invited members of opposing factions

on a university campus during the peri-

od, now in their twilight years, to share

their accounts. But his attempt at bring-

ing reconciliation brought back un-

settled scores. Each side, rejecting the

story of the other, claimed victimhood

from the events.

“They’ve never sat down and talk-

ed about it,” Mr. Wu told me last year.

“They still can’t.”

More personal reasons may also

shape people’s response to mental trau-

ma.

Mental illness remains deeply stig-

matized in China. Private despair was

incompatible with the collectivist spirit

and the bright Communist facade under

Mao. Many traumatized people, as a

result, would describe their emotional

pain as physical ailments.

Xu Xiaodi, a retired teacher who

saw her relatives beaten to death during

the Cultural Revolution, is more forth-

right than most about the mental toll.

She said she had experienced bouts of

bad temper and powerful mood swings

in its aftermath. She averts her eyes

from elderly women performing bois-

terous dances on public squares — a

popular pastime here — because they

prompt her memories of struggle ses-

sions staged by Red Guards.

But people “tell me just to move

on,” she said to me. “They say, because

the whole generation suffered in those

years, even the national leaders.”

Rejecting such arguments, many

people like Ms. Xu have refused to let

go of the past by choosing to bear its

psychic impact. But a growing body of

research suggests that the past can have

a way of plaguing the offspring of those

who directly experienced it through

the transgenerational transmission of

trauma. The idea that life experiences

could cause inheritable genetic changes

has been identified among children of

Holocaust survivors, who have been

shown to have an increased likelihood

of stress-related illnesses.

The possibility of epigenetic in-

heritance has been raised by Chinese

academics regarding the Cultural Revo-

lution, but to research the topic would

most certainly invite state punishment.

Ms. Zhang, who spoke of the mid-

night house raids, mentioned another

event that weighed on her. During the

“rustication movement” in late 1960s,

when millions of youths left the cities

to work in rural areas under Mao’s com-

mand, she reported to her teacher that a

classmate had hidden her age to evade

the order. The classmate, Ms. Zhang

said to me, had once insulted her family

at a struggle session. She was promptly

sent to northwestern China, where she

labored for years.

After the Cultural Revolution end-

ed, Ms. Zhang looked for her, and found

her working as an usher in a small mov-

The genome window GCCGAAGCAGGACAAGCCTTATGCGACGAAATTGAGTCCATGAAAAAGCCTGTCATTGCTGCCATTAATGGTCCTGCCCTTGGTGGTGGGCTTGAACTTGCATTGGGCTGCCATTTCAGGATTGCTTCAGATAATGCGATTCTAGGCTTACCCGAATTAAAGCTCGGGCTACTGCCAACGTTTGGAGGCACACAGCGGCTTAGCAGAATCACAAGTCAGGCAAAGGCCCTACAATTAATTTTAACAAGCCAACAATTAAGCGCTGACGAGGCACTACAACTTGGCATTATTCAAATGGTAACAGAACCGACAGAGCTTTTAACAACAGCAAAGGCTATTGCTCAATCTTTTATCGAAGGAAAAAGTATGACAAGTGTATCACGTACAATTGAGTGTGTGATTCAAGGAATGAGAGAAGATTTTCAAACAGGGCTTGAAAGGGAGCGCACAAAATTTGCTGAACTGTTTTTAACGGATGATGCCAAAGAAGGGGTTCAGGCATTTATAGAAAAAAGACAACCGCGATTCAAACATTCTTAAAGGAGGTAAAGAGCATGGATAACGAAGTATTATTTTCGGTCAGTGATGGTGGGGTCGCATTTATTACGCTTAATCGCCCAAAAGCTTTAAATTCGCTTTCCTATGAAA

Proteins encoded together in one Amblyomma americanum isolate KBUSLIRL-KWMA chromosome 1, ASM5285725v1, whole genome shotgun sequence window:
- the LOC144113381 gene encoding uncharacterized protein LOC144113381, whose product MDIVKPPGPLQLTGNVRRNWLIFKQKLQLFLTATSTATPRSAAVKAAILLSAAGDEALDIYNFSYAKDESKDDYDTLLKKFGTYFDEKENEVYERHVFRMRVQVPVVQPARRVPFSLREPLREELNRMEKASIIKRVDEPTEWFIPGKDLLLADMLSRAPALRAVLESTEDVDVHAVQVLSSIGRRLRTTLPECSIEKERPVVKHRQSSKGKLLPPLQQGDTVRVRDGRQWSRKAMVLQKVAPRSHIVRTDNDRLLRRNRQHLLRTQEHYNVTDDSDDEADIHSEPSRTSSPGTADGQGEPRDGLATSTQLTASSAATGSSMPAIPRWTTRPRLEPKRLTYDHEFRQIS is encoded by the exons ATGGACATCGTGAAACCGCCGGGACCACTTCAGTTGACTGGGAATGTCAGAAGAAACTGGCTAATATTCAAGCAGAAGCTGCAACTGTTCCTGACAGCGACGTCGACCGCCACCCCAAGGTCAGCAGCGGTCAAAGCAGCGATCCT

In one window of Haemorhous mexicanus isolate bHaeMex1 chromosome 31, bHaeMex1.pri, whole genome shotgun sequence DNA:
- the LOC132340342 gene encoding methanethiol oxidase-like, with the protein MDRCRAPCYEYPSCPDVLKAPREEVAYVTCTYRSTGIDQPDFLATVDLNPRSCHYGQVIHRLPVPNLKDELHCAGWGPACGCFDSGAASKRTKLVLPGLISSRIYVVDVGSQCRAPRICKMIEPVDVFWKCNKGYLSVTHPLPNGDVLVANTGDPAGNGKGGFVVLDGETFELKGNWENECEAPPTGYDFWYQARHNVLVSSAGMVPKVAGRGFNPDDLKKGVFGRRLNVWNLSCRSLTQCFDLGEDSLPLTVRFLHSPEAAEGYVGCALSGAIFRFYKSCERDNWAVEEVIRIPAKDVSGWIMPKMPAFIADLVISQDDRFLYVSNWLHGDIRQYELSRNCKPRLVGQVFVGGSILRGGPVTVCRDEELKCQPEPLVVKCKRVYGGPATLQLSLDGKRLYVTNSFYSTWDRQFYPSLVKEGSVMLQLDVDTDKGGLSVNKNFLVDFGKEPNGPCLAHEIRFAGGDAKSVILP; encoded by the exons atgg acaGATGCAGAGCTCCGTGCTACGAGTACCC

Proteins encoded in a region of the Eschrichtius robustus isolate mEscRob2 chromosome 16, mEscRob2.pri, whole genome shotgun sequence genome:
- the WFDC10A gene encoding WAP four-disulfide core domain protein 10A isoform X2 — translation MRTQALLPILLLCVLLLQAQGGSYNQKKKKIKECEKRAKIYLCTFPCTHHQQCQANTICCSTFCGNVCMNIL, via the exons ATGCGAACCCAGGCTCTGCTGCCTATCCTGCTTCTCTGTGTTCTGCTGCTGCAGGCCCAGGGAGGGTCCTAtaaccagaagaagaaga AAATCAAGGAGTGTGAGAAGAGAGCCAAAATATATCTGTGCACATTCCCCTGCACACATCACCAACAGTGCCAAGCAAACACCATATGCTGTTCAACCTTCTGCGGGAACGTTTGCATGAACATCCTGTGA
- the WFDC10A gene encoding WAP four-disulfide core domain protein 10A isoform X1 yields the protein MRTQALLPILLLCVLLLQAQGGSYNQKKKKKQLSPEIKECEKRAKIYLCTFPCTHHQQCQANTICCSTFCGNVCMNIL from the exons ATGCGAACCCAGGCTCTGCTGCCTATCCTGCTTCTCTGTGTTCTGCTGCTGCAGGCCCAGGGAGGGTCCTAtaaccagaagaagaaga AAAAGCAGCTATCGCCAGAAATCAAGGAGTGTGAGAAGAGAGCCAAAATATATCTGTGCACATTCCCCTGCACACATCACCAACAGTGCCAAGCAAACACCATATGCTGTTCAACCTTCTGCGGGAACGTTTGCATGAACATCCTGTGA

ie theater in her hometown. Ms. Zhang

admitted to the classmate what she had

done and apologized. “She was stunned

for a while.” Now they both live in Bei-

jing, Ms. Zhang told me. “We see each

other every now and then.”

— The New

York Times

A 2007 survey of 108 Cultural Revolution participants showed that neither joining the Red

Guards nor believing in Maoism protected someone from suffering long-term trauma. Fickle

political winds turned attackers into targets overnight, causing people to label one another

class enemies less out of ideological conviction than out of revenge or pressure to toe the right

line. The blurry distinction between perpetrators and victims makes collective healing by

confronting the past a thorny project.

Helen Gao

is a social policy

analyst at a research company.

It’s time to reconsider the sponsorship system

Mazen Abdulrazzaq Balilah

T

HE National Society for Human Rights

(NSHR) in Saudi Arabia was the first

body that discussed the Kingdom’s

sponsorship system. The NSHR

carried out a study that showed that the

system consists of bylaws that contradict the

Kingdom’s labor and resident laws. Since 2008,

the NSHR has demanded its cancelation.

According to a local newspaper, Dr.

Bandar Hajjar from the NSHR said that

Bahrain has started implementing a

new labor law that will see the country’s

sponsorship system draw to an end in April

this year. The new system will be gradually

introduced and implemented by granting

48,000 foreign workers temporary, yet

legal, work permits; 2,000 employees will be

granted legal work permits each month.

A new law regulating the exit-entry of

migrant workers in Qatar has also recently

been implemented. It will completely cancel

the previous sponsorship system and ensure

flexibility, freedom and greater protection for

more than 2.1 million foreign workers in the

country.

The UAE and Kuwait are also seriously

considering the issue. Kuwaiti sources have

confirmed the abolition of the country’s

sponsorship system and the introduction of

new measures in cooperation with Kuwait’s

General Authority for Manpower.

The abolition of the sponsorship law

and radical changes to the system cannot be

undertaken in isolation from the other states